Two very common items in modern western diets, in both Britain and the USA, are the potato and the tomato but neither of these were widely available in Tudor England. Oddly enough the sweet potato, which has really only become more commonly available in modern England in the last 5-10 years, was originally introduced earlier into England than the vegetable that we now think of as the potato. The sweet potato had been brought back to Spain by Christopher Columbus and was introduced to England from Spain.  One source (1) claimed that Henry VIII liked spiced sweet potato pie. The white potato had been introduced into Europe (Spain) in the early 1500s, from South America, but the white potato is not thought to have been introduced to England until 1586 by returning colonists from the American colony of Virginia.  Sir Walter Raleigh planted them in his Irish estate of Youghall, near Cork, and John Gerard, who wrote a “herbal” in 1597, had some in his garden but it wasn’t a widely used foodstuff in Britain in this period. Even in the 17th century the potato was still considered “food for poor people”. John Gerard referred to the white potato as the “Potato of Virginia” to distinguish it from the more commonly available potato in England that we now call “sweet potato”.

Tomatoes originate in South America where the Aztecs called them “tomatl”. They were introduced into Europe in the 16th century and were small and yellow at that point. In England tomatoes were introduced in 1597 but they were not eaten and simply grown for decoration as the plant was thought to be poisonous.



One food staple, for all classes of people in Britain, was bread. Like many things in society, the type of bread eaten depended on your wealth and status. Commonly available bread for the poor was made of rye and wheat and called ‘Carter’s bread’. More prosperous people could eat ‘ravel’ or ‘Yeoman’s bread’ which was made of wholemeal flour whilst the richest ate ‘manchet’ which was made of white wheat flour. This may sound a little strange as we know that wholemeal bread is better for your health than white bread but, without dentists, the finer and softer bread would be kinder to worn teeth than wholemeal bread and as it took more work to produce it, it was more expensive.

Dairy products, butter and cheese, were also widely eaten. Wensleydale cheese had first been produced by Cistercian monks in the twelfth century and cheddar has been made in Somerset for more than 800 years.

Vegetables and fruit were eaten by everybody though raw vegetables and fruit were viewed as potentially harmful and often cooked or preserved.  Hazelnuts and walnuts were also grown.

The Well-stocked Kitchen, Joachim Bueckelaer, 1566

Common vegetables grown were beans, peas, carrots, parsnips, peascod (peas in a pod), cabbages, cauliflower, leeks and onions. There are a number of wild growing herbs that are also edible, such as ‘Good King Henry’ or ‘Poor Man’s Asparagus’. This herb’s name is not from any English king but from elves in Anglo—Saxon tales.  The carrot for much of the Tudor period was a purple root vegetable as the sweeter orange version was only developed by Dutch growers in the late 16th century.  The same Latin name, Pastinaca, was used for both parsnips and carrots until botanical labelling became more developed and precise and the plants obtained their own Latin names.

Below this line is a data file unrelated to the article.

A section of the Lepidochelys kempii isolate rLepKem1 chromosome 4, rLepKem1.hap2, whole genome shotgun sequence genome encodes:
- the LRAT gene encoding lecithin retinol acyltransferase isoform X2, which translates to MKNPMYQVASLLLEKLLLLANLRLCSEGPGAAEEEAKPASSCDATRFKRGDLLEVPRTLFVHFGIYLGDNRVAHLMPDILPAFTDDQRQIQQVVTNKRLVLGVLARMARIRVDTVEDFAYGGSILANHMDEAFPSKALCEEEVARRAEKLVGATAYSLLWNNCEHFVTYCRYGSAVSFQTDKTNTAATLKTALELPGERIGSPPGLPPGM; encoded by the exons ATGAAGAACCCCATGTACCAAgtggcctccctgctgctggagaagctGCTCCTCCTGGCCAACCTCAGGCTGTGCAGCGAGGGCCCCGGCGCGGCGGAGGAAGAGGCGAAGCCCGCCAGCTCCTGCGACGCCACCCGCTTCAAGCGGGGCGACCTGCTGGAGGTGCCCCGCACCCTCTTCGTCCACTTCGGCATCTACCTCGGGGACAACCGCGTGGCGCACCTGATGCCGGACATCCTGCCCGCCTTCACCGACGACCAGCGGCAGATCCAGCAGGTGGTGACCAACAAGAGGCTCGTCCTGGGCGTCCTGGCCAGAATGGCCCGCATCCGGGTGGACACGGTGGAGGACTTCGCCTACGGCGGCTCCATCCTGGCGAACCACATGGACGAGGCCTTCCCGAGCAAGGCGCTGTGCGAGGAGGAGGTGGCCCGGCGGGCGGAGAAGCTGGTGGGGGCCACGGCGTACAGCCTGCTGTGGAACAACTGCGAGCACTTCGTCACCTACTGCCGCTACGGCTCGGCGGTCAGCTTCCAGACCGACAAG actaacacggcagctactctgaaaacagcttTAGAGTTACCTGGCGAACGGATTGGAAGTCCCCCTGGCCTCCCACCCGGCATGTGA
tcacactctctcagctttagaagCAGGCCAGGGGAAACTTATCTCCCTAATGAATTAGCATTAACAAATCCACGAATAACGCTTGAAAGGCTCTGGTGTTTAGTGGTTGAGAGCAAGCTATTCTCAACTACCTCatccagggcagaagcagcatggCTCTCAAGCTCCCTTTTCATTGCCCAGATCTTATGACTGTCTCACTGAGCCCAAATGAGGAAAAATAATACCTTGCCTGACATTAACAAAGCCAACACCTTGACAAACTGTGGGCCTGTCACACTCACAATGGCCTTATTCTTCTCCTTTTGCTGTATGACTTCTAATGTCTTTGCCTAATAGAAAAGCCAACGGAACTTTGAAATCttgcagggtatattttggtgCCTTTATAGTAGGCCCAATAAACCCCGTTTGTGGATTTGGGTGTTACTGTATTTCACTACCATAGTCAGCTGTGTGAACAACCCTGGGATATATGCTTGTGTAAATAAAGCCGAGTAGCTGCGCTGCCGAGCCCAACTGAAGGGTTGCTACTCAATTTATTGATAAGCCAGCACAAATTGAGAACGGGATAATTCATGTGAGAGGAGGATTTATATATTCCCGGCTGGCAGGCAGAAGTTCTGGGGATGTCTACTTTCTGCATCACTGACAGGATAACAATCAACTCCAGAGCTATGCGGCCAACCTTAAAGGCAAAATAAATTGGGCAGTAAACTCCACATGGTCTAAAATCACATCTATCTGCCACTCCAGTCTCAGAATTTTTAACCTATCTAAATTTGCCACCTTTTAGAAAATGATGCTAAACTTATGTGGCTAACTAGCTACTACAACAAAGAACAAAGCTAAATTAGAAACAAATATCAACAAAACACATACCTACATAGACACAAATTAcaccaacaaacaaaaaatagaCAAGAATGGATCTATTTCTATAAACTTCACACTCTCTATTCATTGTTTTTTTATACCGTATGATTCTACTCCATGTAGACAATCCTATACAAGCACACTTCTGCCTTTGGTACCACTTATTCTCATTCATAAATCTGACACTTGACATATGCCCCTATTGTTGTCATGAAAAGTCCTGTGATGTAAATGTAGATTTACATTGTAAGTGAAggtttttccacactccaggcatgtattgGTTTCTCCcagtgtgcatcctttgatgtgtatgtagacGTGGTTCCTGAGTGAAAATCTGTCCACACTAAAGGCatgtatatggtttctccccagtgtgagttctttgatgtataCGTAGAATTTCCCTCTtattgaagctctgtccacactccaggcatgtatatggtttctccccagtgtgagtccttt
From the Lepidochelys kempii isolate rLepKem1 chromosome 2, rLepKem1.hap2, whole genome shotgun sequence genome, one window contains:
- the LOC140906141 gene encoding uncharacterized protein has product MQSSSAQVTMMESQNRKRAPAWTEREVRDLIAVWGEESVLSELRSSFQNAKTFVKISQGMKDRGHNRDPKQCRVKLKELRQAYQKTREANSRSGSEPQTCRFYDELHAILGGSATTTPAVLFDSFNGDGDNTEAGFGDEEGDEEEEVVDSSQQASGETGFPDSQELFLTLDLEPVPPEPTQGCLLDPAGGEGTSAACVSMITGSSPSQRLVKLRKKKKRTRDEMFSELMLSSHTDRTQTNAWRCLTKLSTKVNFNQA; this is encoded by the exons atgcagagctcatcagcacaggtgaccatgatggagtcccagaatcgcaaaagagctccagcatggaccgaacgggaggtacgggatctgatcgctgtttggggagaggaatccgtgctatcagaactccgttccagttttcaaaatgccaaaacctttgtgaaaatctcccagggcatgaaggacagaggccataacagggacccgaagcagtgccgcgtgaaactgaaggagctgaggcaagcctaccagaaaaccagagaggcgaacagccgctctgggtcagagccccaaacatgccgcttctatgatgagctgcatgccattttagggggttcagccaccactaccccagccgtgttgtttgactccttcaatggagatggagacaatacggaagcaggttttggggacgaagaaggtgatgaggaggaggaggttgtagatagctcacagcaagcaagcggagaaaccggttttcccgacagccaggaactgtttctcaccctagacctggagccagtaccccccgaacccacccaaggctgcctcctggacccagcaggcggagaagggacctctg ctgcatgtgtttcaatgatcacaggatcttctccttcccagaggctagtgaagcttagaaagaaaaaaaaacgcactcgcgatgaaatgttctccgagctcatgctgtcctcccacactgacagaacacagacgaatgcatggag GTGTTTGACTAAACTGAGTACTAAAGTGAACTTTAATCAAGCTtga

Fruits easily grown in Britain at this time included apples, pears, plums, cherries, raspberries, strawberries and blackberries.  Pomegranates were known in England,

Sugar was imported but it was very expensive indeed and honey was a more usual sweetener.  Marchpanes were a popular dessert or sweet at court and were made of pulverised blanched almonds with sugar, and a little rosewater, which was then baked and iced with sugar and rosewater. Queen Elizabeth I had a marchpane model of St. Pauls brought out to her at one feast. Another popular dessert was syllabub (or “solybubbe” in 1537) which is now cream whipped with wine. The traditional way of making syllabub was to put a sweet alcoholic drink, like cider in a bowl with some spices such as cinnamon and nutmeg, and then milk straight from the cow into the bowl. An alternative method was to pour warm milk into the mix from a height and the end result was closer to a drink than a mousse.

During the medieval period it had not been common to start the day with breakfast. There was a meal called “dinner” at about 10.30 to 11 in the morning and then a meal called “supper” about 5 hours later Breakfast was a privilege extended to certain people, such as the sick and the old, or to travellers for practical reasons. Yet in the sixteenth century this practise of starting the day with a meal became far more common. Andrew Boorde in his Dietary of Health (1542) stated that “a labourer may eat three times a day [ie including breakfast] but that two meals are adequate for a rest man” (25). For ordinary people bread (and butter if available) and ale was a common breakfast whilst those involved in the harvest might have bread, cheese and ale.  The later meal for poorer people was often pottage which was a mix of grains, water and vegetables with meat scraps if any were available.

The full bibliography for these two articles can be found at the end of part two.